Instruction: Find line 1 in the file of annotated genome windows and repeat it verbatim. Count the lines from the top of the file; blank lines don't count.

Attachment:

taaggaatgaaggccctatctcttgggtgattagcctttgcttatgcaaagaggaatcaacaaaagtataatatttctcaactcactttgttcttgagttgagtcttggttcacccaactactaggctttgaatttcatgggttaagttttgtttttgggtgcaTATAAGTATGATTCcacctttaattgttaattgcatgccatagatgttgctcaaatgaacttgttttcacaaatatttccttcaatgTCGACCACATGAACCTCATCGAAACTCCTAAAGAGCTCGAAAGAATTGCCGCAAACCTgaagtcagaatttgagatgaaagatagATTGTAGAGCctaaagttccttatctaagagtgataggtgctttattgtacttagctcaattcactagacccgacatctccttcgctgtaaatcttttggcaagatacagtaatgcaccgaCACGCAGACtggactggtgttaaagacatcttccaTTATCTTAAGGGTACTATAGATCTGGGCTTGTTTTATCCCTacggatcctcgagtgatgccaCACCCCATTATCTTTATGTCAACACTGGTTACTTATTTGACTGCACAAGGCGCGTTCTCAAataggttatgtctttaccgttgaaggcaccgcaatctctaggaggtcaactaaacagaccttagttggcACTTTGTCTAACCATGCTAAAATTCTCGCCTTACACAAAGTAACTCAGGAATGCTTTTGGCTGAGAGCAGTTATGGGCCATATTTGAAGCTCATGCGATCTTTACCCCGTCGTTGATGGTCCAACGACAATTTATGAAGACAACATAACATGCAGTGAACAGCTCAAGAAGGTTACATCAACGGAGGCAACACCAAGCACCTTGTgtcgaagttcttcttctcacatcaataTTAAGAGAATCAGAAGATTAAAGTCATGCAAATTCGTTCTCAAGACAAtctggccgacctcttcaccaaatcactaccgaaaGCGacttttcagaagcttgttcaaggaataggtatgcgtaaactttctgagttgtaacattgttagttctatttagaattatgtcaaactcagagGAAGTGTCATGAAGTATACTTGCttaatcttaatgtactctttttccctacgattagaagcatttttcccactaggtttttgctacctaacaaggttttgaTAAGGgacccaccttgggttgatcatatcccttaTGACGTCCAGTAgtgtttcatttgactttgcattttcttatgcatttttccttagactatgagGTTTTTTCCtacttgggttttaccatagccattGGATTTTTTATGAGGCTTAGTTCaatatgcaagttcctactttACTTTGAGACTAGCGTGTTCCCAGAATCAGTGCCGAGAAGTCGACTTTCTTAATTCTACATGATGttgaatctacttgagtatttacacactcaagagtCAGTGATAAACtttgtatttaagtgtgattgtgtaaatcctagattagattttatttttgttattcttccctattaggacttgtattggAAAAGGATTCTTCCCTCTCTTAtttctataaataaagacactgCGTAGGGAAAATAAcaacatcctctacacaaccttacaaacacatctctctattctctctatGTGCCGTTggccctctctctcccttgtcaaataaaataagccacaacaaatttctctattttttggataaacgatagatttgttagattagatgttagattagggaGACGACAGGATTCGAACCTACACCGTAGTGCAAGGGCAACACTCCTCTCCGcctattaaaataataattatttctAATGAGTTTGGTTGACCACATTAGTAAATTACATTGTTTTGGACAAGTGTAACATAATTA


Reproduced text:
taaggaatgaaggccctatctcttgggtgattagcctttgcttatgcaaagaggaatcaacaaaagtataatatttctcaactcactttgttcttgagttgagtcttggttcacccaactactaggctttgaatttcatgggttaagttttgtttttgggtgcaTATAAGTATGATTCcacctttaattgttaattgcatgccatagatgttgctcaaatgaacttgttttcacaaatatttccttcaatgTCGACCACATGAACCTCATCGAAACTCCTAAAGAGCTCGAAAGAATTGCCGCAAACCTgaagtcagaatttgagatgaaagatagATTGTAGAGCctaaagttccttatctaagagtgataggtgctttattgtacttagctcaattcactagacccgacatctccttcgctgtaaatcttttggcaagatacagtaatgcaccgaCACGCAGACtggactggtgttaaagacatcttccaTTATCTTAAGGGTACTATAGATCTGGGCTTGTTTTATCCCTacggatcctcgagtgatgccaCACCCCATTATCTTTATGTCAACACTGGTTACTTATTTGACTGCACAAGGCGCGTTCTCAAataggttatgtctttaccgttgaaggcaccgcaatctctaggaggtcaactaaacagaccttagttggcACTTTGTCTAACCATGCTAAAATTCTCGCCTTACACAAAGTAACTCAGGAATGCTTTTGGCTGAGAGCAGTTATGGGCCATATTTGAAGCTCATGCGATCTTTACCCCGTCGTTGATGGTCCAACGACAATTTATGAAGACAACATAACATGCAGTGAACAGCTCAAGAAGGTTACATCAACGGAGGCAACACCAAGCACCTTGTgtcgaagttcttcttctcacatcaataTTAAGAGAATCAGAAGATTAAAGTCATGCAAATTCGTTCTCAAGACAAtctggccgacctcttcaccaaatcactaccgaaaGCGacttttcagaagcttgttcaaggaataggtatgcgtaaactttctgagttgtaacattgttagttctatttagaattatgtcaaactcagagGAAGTGTCATGAAGTATACTTGCttaatcttaatgtactctttttccctacgattagaagcatttttcccactaggtttttgctacctaacaaggttttgaTAAGGgacccaccttgggttgatcatatcccttaTGACGTCCAGTAgtgtttcatttgactttgcattttcttatgcatttttccttagactatgagGTTTTTTCCtacttgggttttaccatagccattGGATTTTTTATGAGGCTTAGTTCaatatgcaagttcctactttACTTTGAGACTAGCGTGTTCCCAGAATCAGTGCCGAGAAGTCGACTTTCTTAATTCTACATGATGttgaatctacttgagtatttacacactcaagagtCAGTGATAAACtttgtatttaagtgtgattgtgtaaatcctagattagattttatttttgttattcttccctattaggacttgtattggAAAAGGATTCTTCCCTCTCTTAtttctataaataaagacactgCGTAGGGAAAATAAcaacatcctctacacaaccttacaaacacatctctctattctctctatGTGCCGTTggccctctctctcccttgtcaaataaaataagccacaacaaatttctctattttttggataaacgatagatttgttagattagatgttagattagggaGACGACAGGATTCGAACCTACACCGTAGTGCAAGGGCAACACTCCTCTCCGcctattaaaataataattatttctAATGAGTTTGGTTGACCACATTAGTAAATTACATTGTTTTGGACAAGTGTAACATAATTA